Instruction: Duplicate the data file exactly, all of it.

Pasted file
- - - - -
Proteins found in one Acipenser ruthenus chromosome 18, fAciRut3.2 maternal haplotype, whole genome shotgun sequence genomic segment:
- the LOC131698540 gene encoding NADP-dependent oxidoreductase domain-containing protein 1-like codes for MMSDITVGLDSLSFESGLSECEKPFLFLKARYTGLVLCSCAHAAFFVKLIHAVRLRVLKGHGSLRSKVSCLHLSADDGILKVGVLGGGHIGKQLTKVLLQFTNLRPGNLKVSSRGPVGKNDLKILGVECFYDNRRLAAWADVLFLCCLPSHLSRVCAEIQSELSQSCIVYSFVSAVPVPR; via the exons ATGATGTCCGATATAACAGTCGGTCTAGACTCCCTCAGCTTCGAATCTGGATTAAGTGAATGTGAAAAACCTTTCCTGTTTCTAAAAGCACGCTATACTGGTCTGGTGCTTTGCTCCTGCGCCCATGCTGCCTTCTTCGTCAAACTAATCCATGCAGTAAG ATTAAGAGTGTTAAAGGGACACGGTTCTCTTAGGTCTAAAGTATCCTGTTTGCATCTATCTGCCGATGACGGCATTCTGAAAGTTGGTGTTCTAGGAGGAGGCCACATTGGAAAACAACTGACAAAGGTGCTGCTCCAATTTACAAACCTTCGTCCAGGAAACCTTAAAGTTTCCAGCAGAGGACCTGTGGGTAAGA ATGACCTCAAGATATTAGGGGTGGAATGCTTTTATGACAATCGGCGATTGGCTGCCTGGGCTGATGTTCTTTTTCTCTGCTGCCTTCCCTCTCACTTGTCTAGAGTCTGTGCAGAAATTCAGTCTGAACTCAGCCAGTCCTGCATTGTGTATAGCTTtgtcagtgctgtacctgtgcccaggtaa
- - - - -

Proteins found in one Acipenser ruthenus chromosome 18, fAciRut3.2 maternal haplotype, whole genome shotgun sequence genomic segment:
- the LOC131698540 gene encoding NADP-dependent oxidoreductase domain-containing protein 1-like codes for MMSDITVGLDSLSFESGLSECEKPFLFLKARYTGLVLCSCAHAAFFVKLIHAVRLRVLKGHGSLRSKVSCLHLSADDGILKVGVLGGGHIGKQLTKVLLQFTNLRPGNLKVSSRGPVGKNDLKILGVECFYDNRRLAAWADVLFLCCLPSHLSRVCAEIQSELSQSCIVYSFVSAVPVPR; via the exons ATGATGTCCGATATAACAGTCGGTCTAGACTCCCTCAGCTTCGAATCTGGATTAAGTGAATGTGAAAAACCTTTCCTGTTTCTAAAAGCACGCTATACTGGTCTGGTGCTTTGCTCCTGCGCCCATGCTGCCTTCTTCGTCAAACTAATCCATGCAGTAAG ATTAAGAGTGTTAAAGGGACACGGTTCTCTTAGGTCTAAAGTATCCTGTTTGCATCTATCTGCCGATGACGGCATTCTGAAAGTTGGTGTTCTAGGAGGAGGCCACATTGGAAAACAACTGACAAAGGTGCTGCTCCAATTTACAAACCTTCGTCCAGGAAACCTTAAAGTTTCCAGCAGAGGACCTGTGGGTAAGA ATGACCTCAAGATATTAGGGGTGGAATGCTTTTATGACAATCGGCGATTGGCTGCCTGGGCTGATGTTCTTTTTCTCTGCTGCCTTCCCTCTCACTTGTCTAGAGTCTGTGCAGAAATTCAGTCTGAACTCAGCCAGTCCTGCATTGTGTATAGCTTtgtcagtgctgtacctgtgcccaggtaa